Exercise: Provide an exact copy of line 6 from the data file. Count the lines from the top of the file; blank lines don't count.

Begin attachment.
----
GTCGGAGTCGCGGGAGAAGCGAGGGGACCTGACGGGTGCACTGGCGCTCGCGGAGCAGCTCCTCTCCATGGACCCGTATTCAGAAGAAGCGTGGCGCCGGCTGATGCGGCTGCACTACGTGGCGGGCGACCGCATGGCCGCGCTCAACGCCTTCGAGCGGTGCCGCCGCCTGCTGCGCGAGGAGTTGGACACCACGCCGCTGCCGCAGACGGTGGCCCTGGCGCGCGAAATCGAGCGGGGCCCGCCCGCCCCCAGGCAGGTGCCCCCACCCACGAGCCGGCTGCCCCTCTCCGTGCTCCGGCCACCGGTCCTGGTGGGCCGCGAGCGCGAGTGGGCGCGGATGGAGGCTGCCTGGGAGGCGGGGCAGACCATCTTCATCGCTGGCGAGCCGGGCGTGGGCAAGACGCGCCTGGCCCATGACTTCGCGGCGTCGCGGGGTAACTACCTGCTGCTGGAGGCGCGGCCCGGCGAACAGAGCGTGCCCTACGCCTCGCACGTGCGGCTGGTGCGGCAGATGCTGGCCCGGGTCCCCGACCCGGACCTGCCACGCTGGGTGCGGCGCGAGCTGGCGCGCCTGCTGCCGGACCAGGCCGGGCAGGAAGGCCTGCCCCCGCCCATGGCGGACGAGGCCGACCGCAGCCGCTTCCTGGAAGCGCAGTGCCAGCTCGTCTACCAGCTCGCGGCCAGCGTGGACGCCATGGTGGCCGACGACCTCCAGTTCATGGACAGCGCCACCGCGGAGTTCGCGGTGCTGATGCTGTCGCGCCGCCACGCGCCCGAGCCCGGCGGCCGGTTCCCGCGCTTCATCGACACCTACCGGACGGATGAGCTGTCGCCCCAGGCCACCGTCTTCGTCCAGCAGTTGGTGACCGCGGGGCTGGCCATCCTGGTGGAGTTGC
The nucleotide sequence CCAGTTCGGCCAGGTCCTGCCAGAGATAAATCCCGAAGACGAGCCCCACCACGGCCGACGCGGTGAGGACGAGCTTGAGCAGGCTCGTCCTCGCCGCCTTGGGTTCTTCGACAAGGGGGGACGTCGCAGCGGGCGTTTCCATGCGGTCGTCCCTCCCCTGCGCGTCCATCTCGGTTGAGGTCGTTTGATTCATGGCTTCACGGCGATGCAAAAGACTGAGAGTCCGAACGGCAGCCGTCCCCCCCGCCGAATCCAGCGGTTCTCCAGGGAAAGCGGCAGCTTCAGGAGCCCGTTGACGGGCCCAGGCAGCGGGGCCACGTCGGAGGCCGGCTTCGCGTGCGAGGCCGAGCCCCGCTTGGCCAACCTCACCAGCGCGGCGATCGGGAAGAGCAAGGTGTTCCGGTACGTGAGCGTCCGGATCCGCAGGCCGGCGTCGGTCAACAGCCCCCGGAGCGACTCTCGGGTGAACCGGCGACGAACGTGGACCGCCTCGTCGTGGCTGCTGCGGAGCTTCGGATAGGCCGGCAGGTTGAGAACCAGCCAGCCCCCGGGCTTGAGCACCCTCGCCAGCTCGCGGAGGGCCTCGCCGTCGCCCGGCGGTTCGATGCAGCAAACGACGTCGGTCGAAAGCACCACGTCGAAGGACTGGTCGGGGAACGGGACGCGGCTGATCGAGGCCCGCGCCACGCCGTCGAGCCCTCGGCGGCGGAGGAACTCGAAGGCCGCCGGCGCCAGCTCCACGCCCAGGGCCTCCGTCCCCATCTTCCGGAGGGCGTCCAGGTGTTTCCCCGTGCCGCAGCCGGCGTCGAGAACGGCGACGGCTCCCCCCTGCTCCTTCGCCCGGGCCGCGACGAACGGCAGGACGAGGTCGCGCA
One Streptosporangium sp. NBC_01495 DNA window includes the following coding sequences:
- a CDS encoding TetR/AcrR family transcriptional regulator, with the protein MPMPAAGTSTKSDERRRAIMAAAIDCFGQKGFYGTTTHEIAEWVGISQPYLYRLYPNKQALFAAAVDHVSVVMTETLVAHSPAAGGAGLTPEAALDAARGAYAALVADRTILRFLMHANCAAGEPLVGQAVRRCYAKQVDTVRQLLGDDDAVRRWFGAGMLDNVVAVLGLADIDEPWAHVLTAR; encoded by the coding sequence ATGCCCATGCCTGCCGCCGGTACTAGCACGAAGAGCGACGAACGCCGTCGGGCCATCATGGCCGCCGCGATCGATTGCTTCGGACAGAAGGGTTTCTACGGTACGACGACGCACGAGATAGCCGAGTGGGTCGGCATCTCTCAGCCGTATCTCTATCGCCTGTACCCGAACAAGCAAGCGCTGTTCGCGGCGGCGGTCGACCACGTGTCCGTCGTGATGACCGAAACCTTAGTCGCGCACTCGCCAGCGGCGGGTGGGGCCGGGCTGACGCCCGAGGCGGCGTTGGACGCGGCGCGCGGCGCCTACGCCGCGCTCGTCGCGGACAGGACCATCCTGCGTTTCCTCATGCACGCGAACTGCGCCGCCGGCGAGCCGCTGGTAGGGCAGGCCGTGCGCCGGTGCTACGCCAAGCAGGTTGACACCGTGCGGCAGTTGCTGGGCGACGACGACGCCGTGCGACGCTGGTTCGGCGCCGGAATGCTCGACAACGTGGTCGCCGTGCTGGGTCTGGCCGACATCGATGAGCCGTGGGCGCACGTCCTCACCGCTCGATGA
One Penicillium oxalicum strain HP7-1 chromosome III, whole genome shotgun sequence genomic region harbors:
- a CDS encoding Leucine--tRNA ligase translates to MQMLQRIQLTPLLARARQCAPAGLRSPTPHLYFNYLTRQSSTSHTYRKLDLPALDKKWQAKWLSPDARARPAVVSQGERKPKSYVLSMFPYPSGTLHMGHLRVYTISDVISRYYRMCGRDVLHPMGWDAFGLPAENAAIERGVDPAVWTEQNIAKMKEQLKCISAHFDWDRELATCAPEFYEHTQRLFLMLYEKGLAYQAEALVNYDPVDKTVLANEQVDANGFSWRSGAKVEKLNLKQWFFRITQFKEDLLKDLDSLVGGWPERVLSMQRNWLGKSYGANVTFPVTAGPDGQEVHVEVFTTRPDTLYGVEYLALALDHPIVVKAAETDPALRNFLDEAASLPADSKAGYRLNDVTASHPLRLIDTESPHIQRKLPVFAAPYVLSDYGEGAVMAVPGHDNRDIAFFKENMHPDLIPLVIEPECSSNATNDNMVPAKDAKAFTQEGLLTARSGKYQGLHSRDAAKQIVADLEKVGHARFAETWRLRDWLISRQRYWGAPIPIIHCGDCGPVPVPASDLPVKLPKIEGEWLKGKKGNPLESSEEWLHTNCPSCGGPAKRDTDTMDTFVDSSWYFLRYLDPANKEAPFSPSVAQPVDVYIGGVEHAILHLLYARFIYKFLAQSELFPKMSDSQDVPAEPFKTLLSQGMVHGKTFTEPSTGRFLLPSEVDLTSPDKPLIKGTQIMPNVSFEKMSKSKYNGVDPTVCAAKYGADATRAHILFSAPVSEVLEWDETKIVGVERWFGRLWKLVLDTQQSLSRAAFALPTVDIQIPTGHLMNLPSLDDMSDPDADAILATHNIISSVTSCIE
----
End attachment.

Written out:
- a CDS encoding Leucine--tRNA ligase translates to MQMLQRIQLTPLLARARQCAPAGLRSPTPHLYFNYLTRQSSTSHTYRKLDLPALDKKWQAKWLSPDARARPAVVSQGERKPKSYVLSMFPYPSGTLHMGHLRVYTISDVISRYYRMCGRDVLHPMGWDAFGLPAENAAIERGVDPAVWTEQNIAKMKEQLKCISAHFDWDRELATCAPEFYEHTQRLFLMLYEKGLAYQAEALVNYDPVDKTVLANEQVDANGFSWRSGAKVEKLNLKQWFFRITQFKEDLLKDLDSLVGGWPERVLSMQRNWLGKSYGANVTFPVTAGPDGQEVHVEVFTTRPDTLYGVEYLALALDHPIVVKAAETDPALRNFLDEAASLPADSKAGYRLNDVTASHPLRLIDTESPHIQRKLPVFAAPYVLSDYGEGAVMAVPGHDNRDIAFFKENMHPDLIPLVIEPECSSNATNDNMVPAKDAKAFTQEGLLTARSGKYQGLHSRDAAKQIVADLEKVGHARFAETWRLRDWLISRQRYWGAPIPIIHCGDCGPVPVPASDLPVKLPKIEGEWLKGKKGNPLESSEEWLHTNCPSCGGPAKRDTDTMDTFVDSSWYFLRYLDPANKEAPFSPSVAQPVDVYIGGVEHAILHLLYARFIYKFLAQSELFPKMSDSQDVPAEPFKTLLSQGMVHGKTFTEPSTGRFLLPSEVDLTSPDKPLIKGTQIMPNVSFEKMSKSKYNGVDPTVCAAKYGADATRAHILFSAPVSEVLEWDETKIVGVERWFGRLWKLVLDTQQSLSRAAFALPTVDIQIPTGHLMNLPSLDDMSDPDADAILATHNIISSVTSCIE